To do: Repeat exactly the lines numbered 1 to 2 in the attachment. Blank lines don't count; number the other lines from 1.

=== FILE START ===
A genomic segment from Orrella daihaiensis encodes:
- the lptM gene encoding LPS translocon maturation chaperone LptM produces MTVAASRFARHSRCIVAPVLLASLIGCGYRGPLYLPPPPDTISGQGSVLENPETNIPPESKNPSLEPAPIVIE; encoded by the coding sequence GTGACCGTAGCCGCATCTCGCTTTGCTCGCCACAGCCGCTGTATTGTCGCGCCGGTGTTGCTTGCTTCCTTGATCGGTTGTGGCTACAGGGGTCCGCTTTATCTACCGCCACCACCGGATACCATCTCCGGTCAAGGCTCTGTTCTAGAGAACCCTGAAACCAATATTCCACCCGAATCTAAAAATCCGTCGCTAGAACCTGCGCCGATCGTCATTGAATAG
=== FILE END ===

A genomic segment from Orrella daihaiensis encodes:
- the lptM gene encoding LPS translocon maturation chaperone LptM produces MTVAASRFARHSRCIVAPVLLASLIGCGYRGPLYLPPPPDTISGQGSVLENPETNIPPESKNPSLEPAPIVIE; encoded by the coding sequence GTGACCGTAGCCGCATCTCGCTTTGCTCGCCACAGCCGCTGTATTGTCGCGCCGGTGTTGCTTGCTTCCTTGATCGGTTGTGGCTACAGGGGTCCGCTTTATCTACCGCCACCACCGGATACCATCTCCGGTCAAGGCTCTGTTCTAGAGAACCCTGAAACCAATATTCCACCCGAATCTAAAAATCCGTCGCTAGAACCTGCGCCGATCGTCATTGAATAG